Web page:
Winter Foot Care Tips You Need to Know
Here in the Great Plains, cold, dry, and highly variable winters are the norm. While no one would mistake McPherson, KS for, say, Duluth, MN, we do get our fair share of frosty, snowy mornings—with a handful of truly brutal low temperatures every now and again.
In short: certainly not the worst winters in America, but definitely still winter. And for that reason, winter foot care has to stay on your radar. Chilly weather (and the way we handle it, both indoors and out) can do a surprising amount of damage, particularly to the health and appearance of your skin and nails.
To learn why this is the case—and what you can do about it—please read on!
The Hazards of Winter for Your Feet
Let’s examine and assess some of the biggest risks:
- Cold temperatures. The most obvious risk, of course, is just the fact that it’s so cold outside. Unprotected exposure to the elements can lead to frostbite in a surprisingly short amount of time, especially for vulnerable toes. It’s also dangerous for those with neuropathy or diabetes.
- Dry environments. Winters here are already relatively dry compared to the rest of the year. Then, indoor heating systems and furnaces remove even more moisture from the air. The result, for many, is scaly and cracked skin desperate for moisture.
- Swampy footwear. Winter and damp feet go together distressingly often, whether it’s because your feet spend all day in waterproof boots that trap your sweat, or you’re walking through snow and sleet in mesh-top tennis shoes. Unfortunately, this can often lead to issues such as athlete’s foot, fungal toenails, foul odor, blisters, and more.
- It doesn’t take a whole lot of precipitation or temperatures all that cold to produce very dangerous and slippery conditions. For that reason, we see a lot of sprained ankles and other injuries right after severe winter weather.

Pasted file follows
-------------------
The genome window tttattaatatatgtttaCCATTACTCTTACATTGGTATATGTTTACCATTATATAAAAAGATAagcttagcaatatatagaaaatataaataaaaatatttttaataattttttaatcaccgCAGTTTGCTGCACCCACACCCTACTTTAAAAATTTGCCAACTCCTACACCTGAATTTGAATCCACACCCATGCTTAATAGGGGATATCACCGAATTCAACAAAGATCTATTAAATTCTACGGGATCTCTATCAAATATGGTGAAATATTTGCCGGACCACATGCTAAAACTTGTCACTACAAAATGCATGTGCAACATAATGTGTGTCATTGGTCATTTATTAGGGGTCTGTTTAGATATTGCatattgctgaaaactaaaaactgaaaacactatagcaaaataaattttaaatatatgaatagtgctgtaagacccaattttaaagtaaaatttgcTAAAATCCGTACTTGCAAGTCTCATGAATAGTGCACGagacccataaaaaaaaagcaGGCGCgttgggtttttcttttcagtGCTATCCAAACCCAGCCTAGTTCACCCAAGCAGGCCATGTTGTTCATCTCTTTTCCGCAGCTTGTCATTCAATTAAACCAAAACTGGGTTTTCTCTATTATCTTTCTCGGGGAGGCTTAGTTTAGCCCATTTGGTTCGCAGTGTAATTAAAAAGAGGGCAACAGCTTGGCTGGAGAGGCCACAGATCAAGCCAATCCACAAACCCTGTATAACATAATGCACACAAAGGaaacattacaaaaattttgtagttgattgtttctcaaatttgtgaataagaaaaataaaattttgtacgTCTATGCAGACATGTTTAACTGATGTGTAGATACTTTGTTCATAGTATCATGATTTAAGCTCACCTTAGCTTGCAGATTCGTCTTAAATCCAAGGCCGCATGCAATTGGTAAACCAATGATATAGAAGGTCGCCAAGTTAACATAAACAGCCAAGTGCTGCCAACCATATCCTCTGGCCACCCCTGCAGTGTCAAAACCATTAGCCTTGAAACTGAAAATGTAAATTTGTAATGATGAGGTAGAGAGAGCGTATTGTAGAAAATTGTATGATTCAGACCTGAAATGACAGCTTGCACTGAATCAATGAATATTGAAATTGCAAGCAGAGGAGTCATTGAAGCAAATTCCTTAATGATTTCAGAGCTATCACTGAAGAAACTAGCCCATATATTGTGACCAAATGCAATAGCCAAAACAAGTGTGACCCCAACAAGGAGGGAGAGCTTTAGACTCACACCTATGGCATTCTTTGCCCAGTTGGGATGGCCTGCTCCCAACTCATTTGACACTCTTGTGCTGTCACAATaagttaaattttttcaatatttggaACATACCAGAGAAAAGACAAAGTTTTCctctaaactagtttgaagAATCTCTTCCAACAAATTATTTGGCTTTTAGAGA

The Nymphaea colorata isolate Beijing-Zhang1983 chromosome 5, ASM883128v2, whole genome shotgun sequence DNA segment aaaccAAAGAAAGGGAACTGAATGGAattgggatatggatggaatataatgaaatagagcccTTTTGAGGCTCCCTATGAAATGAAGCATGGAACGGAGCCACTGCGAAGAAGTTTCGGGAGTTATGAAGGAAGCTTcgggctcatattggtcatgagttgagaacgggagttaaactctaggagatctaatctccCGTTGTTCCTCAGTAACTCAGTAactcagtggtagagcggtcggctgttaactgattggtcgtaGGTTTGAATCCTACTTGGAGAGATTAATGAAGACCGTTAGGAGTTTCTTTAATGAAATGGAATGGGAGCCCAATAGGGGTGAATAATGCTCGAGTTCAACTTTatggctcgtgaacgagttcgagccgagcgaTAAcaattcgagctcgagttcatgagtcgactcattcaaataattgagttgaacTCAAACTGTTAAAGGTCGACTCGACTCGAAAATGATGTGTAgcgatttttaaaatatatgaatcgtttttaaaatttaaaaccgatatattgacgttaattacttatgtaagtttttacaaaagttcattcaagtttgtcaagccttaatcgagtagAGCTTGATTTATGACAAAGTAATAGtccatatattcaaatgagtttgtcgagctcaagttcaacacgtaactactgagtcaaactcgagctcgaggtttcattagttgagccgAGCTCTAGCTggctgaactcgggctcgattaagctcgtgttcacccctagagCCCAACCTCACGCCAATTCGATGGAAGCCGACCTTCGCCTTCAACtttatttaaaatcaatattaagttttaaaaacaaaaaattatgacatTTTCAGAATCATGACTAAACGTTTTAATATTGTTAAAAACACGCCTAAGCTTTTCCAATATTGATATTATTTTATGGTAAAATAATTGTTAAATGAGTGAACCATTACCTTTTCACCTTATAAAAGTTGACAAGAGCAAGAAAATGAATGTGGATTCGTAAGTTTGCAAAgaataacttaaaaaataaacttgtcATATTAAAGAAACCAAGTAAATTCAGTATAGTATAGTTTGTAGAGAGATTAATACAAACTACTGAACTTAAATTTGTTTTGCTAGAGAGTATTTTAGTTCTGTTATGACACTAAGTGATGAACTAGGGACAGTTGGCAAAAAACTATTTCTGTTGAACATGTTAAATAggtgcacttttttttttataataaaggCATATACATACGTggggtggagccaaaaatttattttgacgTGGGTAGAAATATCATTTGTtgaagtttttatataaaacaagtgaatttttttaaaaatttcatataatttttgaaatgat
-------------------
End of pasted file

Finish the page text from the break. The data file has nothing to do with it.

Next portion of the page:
Tips to Keep Your Feet Safe This Winter
To make this simpler and easier to digest, we’ll break it down by category.
Make sure your shoes or boots are:
- Warm enough. Never spend long periods of time outdoors in shoes or boots that aren’t suitable for the intensity of the weather. A reliable pair of warm, waterproof boots is an absolute must.
- Activity-appropriate. That said, once you’re inside, you’ll want to change into a more comfortable, breathable pair of shoes. And of course, if you’re going to be heading out on the ice or playing any winter sports, you need your shoes to give you the traction and grip you need to keep your balance and minimize your injury risk.
- Changed when damp. You don’t want to spend a minute longer than you have to in damp shoes or socks. Always change them when they get wet. We’d also recommend you rotate shoes on a daily basis and use antiperspirant / antifungal powders or sprays so that they dry out and don’t allow fungi to gain a foothold (pun intended).
- Fitted properly and comfortably. All forms of footwear should offer good arch support, cushioning, and plenty of wiggle room for the toes. That’s as true for winter boots as it is for summer running shoes.
During winter conditions, you’ll need to be especially vigilant about hygiene and skin care.
- Wash feet daily. It keeps the fungal and odor-causing infections away. Avoid harsh soaps. Make sure you hit the areas between the toes!
- Keep showers short and not too hot. Scalding showers might feel great in winter, but they actually damage your skin and dry it out. Fifteen minutes of bliss isn’t worth it.
- Moisturize regularly. Right after your shower, when your skin is still a little bit damp, apply the moisturizing cream or lotion to lock in the moisture and reduce / prevent cracks and dry skin.
- Keep toenails trimmed. Since we’re guessing you aren’t wearing open toed shoes too often in winter, it’s especially important to keep your toenails at an appropriate length. This reduces the risk of toenail trauma (such as ingrown toenails) throughout the season.
- Don’t use nail polish. Winter isn’t exactly prime nail painting season anyway, so you might as well let it rest until summer. Wearing nail polish for more than a week at a time can actually keep your nails from breathing properly and create a breeding ground for fungi. If your feet are typically trapped in stuffy winter boots, this effect is magnified further.
Your No. 1 Central Kansas Destination for Foot Care Year Round
You can take it from us: there’s no “off season” for foot and ankle problems. Every type of weather and climate poses its own risks and challenges.
The most important thing is that you deal with problems early, before they have a chance to fester. Toenails looking slightly yellow? Dry skin starting to crack? If you want to avoid a bad infection or more difficult-to-treat pain in the future, take steps to deal with it now!
We are here for you all winter long, so if you do develop any concerns, be sure to call the Community Foot Clinic of McPherson for prompt attention and care. You can reach us online, or dial (620) 241-3313 today.